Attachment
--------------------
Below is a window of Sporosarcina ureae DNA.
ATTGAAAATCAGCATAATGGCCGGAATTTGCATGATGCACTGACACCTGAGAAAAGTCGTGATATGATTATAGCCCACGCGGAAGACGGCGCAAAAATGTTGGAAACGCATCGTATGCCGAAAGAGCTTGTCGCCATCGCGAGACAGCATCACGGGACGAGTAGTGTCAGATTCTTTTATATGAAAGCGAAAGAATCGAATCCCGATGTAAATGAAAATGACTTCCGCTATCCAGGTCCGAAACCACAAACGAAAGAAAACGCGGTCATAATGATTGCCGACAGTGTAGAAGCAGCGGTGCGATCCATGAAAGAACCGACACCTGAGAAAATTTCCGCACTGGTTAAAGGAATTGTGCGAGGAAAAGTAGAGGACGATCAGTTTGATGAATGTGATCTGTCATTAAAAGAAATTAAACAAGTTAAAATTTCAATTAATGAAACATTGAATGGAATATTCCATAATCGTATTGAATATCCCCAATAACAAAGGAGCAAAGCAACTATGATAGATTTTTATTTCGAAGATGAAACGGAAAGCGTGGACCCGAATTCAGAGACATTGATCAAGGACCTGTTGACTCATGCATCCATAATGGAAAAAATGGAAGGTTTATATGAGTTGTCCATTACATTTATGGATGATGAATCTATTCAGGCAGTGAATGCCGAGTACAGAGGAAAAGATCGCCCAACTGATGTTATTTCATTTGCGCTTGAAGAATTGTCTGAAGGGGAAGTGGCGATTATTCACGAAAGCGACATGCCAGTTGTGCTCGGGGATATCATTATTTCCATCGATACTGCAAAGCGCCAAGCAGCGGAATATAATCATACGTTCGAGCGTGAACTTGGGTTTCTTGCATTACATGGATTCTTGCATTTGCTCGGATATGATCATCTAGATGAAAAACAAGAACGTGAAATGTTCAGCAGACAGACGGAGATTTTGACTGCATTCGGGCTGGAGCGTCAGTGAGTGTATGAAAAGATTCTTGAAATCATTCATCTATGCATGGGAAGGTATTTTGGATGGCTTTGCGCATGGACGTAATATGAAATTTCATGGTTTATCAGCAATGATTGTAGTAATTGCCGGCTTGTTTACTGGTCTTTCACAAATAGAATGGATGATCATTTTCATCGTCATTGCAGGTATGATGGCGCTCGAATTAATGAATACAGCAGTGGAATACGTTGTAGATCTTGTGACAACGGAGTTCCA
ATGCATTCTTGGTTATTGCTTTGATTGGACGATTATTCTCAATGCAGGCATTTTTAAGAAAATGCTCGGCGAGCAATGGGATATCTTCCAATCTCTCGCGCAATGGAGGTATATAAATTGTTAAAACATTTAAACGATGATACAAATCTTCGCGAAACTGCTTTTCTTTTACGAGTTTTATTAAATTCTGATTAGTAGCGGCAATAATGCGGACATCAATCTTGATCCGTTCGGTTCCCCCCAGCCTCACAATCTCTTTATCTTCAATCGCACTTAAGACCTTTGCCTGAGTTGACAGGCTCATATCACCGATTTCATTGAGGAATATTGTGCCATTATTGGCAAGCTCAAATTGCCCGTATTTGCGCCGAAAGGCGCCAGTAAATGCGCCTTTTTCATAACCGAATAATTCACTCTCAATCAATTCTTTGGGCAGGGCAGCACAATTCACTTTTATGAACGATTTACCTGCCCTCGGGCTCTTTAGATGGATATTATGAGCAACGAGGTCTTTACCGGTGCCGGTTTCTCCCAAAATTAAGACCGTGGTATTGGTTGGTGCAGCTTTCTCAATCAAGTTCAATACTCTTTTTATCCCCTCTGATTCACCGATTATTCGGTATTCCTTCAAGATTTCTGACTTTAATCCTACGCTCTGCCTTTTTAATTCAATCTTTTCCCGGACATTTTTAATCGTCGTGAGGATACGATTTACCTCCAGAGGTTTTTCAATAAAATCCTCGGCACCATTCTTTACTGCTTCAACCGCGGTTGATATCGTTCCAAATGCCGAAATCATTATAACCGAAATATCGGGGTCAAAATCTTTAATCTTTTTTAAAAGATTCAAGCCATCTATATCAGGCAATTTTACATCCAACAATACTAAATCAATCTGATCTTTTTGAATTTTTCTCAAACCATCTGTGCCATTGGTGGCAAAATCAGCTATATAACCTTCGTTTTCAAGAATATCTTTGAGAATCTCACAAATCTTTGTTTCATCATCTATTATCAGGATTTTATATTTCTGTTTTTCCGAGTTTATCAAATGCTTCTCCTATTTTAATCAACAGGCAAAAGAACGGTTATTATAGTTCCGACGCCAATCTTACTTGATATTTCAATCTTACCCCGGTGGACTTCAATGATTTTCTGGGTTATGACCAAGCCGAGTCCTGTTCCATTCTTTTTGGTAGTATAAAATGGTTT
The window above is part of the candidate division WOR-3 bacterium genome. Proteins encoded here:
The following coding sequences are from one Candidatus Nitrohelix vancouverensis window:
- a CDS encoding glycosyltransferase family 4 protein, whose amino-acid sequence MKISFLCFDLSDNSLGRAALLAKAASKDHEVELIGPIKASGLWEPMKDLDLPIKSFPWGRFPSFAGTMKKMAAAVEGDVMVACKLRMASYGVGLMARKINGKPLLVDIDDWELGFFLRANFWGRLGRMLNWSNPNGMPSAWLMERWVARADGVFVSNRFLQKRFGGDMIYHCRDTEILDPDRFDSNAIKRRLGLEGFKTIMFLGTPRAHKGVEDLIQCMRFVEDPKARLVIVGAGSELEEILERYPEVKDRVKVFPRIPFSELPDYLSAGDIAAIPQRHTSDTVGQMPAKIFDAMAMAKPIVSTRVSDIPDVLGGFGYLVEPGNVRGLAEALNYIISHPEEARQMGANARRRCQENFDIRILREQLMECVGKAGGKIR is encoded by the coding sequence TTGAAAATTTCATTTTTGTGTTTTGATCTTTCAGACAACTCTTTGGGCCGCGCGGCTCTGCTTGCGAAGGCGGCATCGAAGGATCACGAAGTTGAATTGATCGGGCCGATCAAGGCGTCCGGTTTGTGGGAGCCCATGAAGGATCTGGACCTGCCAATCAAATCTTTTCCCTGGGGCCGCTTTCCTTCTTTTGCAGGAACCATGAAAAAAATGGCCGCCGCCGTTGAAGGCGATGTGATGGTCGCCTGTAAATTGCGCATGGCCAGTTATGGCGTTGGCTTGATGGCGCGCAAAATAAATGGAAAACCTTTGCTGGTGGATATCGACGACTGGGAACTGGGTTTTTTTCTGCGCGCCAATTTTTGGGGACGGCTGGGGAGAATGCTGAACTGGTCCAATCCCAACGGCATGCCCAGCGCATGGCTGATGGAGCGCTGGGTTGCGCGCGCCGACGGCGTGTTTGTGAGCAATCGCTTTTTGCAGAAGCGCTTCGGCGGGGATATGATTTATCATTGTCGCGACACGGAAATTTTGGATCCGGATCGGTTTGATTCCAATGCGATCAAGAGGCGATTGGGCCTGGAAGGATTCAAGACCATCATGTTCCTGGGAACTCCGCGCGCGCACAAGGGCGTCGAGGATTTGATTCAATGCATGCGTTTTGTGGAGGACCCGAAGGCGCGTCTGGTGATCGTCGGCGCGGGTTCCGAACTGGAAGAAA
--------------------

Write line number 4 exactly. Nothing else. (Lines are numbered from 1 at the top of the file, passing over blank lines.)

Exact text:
The window above is part of the candidate division WOR-3 bacterium genome. Proteins encoded here: